So why the “bah humbug” uptick in costs? With oil prices on the rise, airlines are consolidating flights, cutting unprofitable routes, and using smaller planes, but there still remains a discernible surge in flyer demand. Once-reluctant travelers who may have skipped out on flights home for the holidays in years past just aren’t willing to hold off on Aunt Edna’s homemade pumpkin pie another year. And though travelers have proven eager to get back in the air, the copious number of routes that have been grounded over the last couple of years (as much as 15 percent of capacity has been cut since 2008, in response to the economic crisis) translates to fewer seats for sale – and less desperation on behalf of the airlines to fill them.
The U.S. Department of Transportation’s revised regulations aimed at boosting airline passenger protection, announced in April, finally take effect today. Among the new rules, passengers are entitled to a refund of baggage fees if their bags are lost, increased compensation if bumped from oversold flights, and more effective notifications and handling of lengthy tarmac delays.
While airlines are already obligated to reimburse passengers for loss, damaged, or delayed baggage, they must now also prominently disclose all optional fees on their websites. These include fees for baggage, meals, canceling or changing reservations, and upgraded seating.
The partial FAA shutdown and resulting expiration of certain taxes has wrought a whole mess of money issues for airlines and their passengers, and now the IRS is providing some much-needed guidance.
The good news so far: If you’re flying during the partial shutdown but bought plane tickets before it began, you should receive a refund. The annoying news: You’ll probably have to wade through IRS red tape to get that cash.
In a notice on its website Wednesday, the IRS announced that, “Passengers who paid for tickets on or before July 22, 2011, for travel beginning on or after July 23, 2011, may be entitled to a refund on the tax.”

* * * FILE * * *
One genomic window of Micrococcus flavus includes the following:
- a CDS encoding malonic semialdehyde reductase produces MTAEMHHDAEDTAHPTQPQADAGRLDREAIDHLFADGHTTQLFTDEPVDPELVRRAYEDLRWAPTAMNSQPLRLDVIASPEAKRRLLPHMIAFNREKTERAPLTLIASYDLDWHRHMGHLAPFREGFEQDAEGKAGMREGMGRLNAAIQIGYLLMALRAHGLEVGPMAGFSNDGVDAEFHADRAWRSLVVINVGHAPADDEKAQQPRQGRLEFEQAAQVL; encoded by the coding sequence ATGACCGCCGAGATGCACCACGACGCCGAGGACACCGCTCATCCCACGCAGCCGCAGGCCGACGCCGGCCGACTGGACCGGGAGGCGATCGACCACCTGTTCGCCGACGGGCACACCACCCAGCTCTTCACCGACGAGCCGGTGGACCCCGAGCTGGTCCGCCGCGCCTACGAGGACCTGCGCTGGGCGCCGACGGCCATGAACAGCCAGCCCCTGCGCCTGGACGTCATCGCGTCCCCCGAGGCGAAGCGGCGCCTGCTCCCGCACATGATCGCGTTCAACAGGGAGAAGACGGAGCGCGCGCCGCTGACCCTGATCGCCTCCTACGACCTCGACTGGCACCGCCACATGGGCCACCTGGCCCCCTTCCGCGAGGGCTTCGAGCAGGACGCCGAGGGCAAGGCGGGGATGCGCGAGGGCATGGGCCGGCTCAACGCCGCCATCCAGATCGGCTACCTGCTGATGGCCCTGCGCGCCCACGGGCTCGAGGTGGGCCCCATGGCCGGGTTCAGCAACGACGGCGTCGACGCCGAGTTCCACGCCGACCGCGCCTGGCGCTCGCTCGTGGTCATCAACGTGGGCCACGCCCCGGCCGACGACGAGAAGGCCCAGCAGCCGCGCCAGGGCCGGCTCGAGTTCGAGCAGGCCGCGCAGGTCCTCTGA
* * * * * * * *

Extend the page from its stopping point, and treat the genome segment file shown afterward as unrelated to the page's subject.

The notice goes on to explain that airlines may refund passengers, “just as they do in the ordinary course of business when issuing refunds for unused refundable tickets (including the associated taxes).”
Last June, the U.S. Department of Transportation heard air travelers’ frustrated voices when it passed the “Enhancing Airline Passenger Protections II” policy, which regulated compensation for involuntarily bumped passengers and outlawed price increases after a customer purchased a ticket. This spring, lawmakers are on our side again. Yesterday the DOT announced amendments to the June 2010 policies that address a host of flyer complaints, including clear disclosure of all necessary fees, increased payments for travelers kicked off packed planes, limits on tarmac delays, and adequate notification when flights are held up. Even better: The new regulations take effect in August. Here’s what to watch for this summer.
Finally! A sliver of good news in the miserly airline fee world: Frontier Airlines is lowering – yes, lowering – its ticket change fee, plus shaving $5 off of its checked baggage costs for customers who book online, reports MSNBC.com.
Beginning with flights booked today, Frontier will charge $50 to modify coach class itineraries – half what it previously cost – and online luggage fees drop to $15, compared to $20 at the airport. Even cyclists will save some cash: The airline is eliminating its flat fee for bike checks and will instead charge just $20 to stash two-wheelers en route.